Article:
On Friday, it was revealed that an African-American police recruit for Arkansas’ Little Rock Police Department was fired after officials were alerted to a Facebook post that she published when she was 16 years old.
According to reports, 25-year-old Katina Jones was fired for posting lyrics to a song by New Orleans rapper Lil Wayne that contained a racial slur against the African-American community. It is unclear which song in the rapper’s oeuvre landed Jones jobless.
Robert Newcomb, Jones’ attorney, explained to the Arkansas Democrat-Gazette that after the department made the December 2017 decision to fire two of its other recruits for offensive social media posts, it issued an order that instructed “all of the other recruits to go back and remove from their [Facebook accounts] any offensive posts that might be objectionable.”
This was where officials cited their reasoning to fire Jones. Per Newcomb, Jones was fired for using a racial slur in the social media post and for failing to comply with the department’s orders.
“They said ‘well you didn’t clear everything out and you had that offensive word. You’re fired,'” Newcomb told local station WFLA. “Do we judge the chief and others by the type of music they listen to?”
“What they need to learn from the absurd position taken by the Little Rock Police Department is that they need to just do away with it [their Facebook profile] and give up that [First Amendment] right,” Newcomb added.
According to Newcomb, his client did sift through her social media posts, but missed the troublesome post in question. He later told the outlet that he is launching an investigation to see if the department had broken the law by using information that was acquired via hacking.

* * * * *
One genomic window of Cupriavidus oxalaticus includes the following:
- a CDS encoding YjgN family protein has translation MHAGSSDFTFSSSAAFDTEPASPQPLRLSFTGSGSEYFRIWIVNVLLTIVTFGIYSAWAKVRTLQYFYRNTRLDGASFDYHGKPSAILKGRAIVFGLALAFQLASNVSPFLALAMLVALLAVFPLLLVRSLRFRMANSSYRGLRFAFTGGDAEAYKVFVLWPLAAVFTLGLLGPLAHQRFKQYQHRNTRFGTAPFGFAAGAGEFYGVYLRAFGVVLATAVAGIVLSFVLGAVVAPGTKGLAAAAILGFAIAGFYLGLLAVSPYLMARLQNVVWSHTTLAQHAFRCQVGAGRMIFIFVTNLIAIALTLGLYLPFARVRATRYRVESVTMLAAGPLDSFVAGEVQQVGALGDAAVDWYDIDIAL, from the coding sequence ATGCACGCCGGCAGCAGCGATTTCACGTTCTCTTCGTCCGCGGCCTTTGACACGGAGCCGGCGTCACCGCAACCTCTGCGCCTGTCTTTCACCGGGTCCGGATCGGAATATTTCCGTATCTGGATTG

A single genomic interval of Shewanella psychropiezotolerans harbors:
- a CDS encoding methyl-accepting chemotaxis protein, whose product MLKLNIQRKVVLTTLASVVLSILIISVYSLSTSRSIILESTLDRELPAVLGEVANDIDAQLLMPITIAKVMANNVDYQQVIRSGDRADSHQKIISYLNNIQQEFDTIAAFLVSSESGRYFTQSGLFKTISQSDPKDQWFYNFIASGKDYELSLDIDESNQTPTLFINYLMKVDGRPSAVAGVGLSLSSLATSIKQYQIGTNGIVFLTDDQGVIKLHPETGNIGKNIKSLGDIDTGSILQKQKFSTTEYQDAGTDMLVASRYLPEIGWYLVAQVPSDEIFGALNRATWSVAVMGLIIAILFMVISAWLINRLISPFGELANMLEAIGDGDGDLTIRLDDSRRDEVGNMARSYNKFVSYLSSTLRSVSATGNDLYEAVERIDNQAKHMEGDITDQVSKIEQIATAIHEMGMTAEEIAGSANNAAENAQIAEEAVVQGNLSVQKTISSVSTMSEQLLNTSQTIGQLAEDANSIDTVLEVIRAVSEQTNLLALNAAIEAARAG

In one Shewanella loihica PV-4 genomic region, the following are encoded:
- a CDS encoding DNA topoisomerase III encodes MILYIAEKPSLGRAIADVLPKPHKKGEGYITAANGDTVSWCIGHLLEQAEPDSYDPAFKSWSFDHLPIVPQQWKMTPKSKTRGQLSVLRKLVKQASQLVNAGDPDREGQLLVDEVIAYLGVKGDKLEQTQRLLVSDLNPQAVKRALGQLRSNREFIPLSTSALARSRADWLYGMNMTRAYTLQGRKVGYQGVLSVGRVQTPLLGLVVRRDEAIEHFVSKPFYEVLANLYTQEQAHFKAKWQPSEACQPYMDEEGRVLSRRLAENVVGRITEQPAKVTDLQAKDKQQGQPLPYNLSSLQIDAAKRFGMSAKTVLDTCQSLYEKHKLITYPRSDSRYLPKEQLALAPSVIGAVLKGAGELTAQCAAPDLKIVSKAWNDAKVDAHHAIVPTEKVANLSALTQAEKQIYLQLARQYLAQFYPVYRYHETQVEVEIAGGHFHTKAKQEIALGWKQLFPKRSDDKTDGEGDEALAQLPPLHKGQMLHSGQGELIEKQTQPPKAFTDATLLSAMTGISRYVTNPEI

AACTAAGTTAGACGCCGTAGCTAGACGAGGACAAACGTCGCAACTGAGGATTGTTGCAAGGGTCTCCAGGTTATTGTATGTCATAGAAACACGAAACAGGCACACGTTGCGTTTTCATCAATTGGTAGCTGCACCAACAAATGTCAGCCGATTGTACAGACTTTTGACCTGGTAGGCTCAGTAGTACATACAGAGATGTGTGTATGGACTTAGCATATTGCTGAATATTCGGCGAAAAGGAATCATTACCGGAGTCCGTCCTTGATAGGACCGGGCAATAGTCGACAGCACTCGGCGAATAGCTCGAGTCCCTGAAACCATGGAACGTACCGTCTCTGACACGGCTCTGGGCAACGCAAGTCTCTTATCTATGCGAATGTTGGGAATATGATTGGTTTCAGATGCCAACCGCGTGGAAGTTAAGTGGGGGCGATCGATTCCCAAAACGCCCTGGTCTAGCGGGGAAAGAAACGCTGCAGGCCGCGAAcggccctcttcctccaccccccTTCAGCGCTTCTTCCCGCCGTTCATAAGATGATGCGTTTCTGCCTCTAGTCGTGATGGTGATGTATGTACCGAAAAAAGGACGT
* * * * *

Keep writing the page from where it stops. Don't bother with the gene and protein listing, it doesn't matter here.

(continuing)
Hacking, you ask? Well, it turns out that Jones’ Facebook profile was a private account and that department officials only found out about the post after Brandon Gurley, one of the two recruits who had been previously fired, admitted to hacking into Jones’ account to prove that she, too, had offensive posts.
“She made her account private and Mr. Gurley admitted he had a friend that knew how to break into it,” Newcomb said. “That’s how he got it and sent it to the police department.”
“The city justifiably wants more African Americans, and here was an African-American female that they invested thousands and thousands of dollars [in] who was doing well,” he continued.
While Newcomb is investigating the department, he is also asking city board members to review the social media policy that led to Jones being fired and draw a clear line between what can be done as a private citizen and what is off limits as a police officer.
Aside from confirming that Jones was let go roughly a week before she was scheduled to graduate from the police academy, department officials have kept quiet about their decision.